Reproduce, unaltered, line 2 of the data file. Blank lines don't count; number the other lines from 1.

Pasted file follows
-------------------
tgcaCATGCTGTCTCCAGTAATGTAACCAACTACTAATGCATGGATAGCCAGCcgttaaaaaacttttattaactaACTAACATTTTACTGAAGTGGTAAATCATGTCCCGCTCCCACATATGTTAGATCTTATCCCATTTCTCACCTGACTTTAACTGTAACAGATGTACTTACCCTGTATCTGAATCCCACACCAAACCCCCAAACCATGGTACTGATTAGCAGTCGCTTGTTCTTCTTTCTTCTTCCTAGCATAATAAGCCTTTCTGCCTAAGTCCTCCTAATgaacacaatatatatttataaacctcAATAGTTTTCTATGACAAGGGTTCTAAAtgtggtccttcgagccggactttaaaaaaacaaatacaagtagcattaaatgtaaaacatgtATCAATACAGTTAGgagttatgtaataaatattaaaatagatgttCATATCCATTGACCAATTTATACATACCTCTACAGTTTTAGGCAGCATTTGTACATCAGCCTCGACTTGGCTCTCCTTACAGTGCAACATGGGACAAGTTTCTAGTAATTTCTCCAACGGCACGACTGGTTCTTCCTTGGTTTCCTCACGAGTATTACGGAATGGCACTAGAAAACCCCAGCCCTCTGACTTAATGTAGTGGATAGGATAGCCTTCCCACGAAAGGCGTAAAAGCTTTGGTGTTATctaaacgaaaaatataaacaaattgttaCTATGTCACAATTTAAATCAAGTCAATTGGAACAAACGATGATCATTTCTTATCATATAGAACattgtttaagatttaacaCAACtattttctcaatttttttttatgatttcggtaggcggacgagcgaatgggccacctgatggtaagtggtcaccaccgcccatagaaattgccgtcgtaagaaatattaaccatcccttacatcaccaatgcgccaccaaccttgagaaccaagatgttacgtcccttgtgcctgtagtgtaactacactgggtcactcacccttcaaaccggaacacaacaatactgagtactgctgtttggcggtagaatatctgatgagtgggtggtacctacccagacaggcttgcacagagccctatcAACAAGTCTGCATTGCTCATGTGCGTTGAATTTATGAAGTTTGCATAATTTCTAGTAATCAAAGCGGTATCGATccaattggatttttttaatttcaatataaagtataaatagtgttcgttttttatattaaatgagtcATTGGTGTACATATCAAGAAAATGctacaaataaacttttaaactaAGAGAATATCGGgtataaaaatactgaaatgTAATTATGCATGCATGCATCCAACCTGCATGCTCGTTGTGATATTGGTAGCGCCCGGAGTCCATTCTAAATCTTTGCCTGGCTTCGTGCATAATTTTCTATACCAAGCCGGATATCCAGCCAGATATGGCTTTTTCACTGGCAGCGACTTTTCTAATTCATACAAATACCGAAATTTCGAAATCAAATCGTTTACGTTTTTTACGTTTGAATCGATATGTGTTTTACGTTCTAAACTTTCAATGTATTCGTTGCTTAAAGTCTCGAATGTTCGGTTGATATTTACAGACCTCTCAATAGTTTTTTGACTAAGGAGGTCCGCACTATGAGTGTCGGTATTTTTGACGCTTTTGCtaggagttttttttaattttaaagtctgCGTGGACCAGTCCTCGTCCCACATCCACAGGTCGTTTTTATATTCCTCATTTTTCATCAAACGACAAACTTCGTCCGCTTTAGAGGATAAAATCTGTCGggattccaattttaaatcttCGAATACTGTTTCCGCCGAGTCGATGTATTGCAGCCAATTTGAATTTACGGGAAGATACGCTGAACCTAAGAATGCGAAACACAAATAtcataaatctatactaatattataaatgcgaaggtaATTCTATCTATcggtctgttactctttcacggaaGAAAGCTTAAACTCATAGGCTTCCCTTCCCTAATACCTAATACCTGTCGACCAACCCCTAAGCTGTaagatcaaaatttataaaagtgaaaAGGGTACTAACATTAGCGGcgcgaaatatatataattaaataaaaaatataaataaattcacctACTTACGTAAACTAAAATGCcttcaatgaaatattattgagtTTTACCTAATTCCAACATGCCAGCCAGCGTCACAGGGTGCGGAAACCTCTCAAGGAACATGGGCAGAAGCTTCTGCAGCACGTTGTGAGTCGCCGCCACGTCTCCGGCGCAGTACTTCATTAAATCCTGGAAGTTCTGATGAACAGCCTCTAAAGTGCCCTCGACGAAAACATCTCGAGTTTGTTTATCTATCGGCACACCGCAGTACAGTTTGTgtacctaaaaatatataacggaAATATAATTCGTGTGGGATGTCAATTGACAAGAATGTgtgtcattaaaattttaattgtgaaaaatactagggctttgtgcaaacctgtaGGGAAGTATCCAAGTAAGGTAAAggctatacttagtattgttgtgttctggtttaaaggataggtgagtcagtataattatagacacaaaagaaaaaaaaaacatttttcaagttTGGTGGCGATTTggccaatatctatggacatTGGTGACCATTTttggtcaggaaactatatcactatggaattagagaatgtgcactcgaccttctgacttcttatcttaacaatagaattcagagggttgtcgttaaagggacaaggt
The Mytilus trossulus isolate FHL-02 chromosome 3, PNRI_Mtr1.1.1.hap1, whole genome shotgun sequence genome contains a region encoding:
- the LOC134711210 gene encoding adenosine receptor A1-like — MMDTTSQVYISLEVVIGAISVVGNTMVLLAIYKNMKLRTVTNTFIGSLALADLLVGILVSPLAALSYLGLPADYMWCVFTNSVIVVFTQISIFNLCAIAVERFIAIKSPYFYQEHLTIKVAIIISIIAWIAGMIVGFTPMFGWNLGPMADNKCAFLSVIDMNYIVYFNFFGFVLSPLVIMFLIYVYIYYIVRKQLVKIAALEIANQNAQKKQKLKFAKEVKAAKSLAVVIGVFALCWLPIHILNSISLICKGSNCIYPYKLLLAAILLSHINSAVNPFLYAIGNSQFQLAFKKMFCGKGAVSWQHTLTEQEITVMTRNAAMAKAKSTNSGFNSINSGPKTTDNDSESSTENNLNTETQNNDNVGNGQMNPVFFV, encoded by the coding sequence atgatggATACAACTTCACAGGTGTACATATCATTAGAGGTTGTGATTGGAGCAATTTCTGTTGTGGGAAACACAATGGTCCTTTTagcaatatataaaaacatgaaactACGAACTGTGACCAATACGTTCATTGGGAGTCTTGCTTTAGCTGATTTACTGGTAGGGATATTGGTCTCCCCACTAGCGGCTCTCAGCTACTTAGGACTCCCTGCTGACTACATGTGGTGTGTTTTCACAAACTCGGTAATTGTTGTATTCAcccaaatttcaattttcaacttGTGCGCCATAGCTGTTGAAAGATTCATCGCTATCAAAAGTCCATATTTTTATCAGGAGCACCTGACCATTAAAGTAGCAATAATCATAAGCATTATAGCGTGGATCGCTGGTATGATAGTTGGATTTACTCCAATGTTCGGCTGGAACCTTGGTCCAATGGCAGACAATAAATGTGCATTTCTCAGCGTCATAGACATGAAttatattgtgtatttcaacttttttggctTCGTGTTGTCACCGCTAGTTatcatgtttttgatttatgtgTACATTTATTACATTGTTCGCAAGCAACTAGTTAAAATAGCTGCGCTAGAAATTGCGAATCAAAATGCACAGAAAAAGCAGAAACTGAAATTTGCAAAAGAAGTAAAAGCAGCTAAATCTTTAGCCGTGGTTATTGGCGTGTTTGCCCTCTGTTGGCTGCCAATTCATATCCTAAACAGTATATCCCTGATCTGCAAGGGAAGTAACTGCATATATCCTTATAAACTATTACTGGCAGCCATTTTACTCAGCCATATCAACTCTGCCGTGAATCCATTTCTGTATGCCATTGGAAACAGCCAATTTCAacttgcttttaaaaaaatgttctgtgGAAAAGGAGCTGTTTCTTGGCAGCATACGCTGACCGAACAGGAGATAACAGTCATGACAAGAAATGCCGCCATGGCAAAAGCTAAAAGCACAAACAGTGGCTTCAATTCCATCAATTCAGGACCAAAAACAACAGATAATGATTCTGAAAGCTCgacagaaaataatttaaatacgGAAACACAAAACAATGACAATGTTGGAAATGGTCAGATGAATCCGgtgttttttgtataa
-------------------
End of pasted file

The Mytilus trossulus isolate FHL-02 chromosome 3, PNRI_Mtr1.1.1.hap1, whole genome shotgun sequence genome contains a region encoding: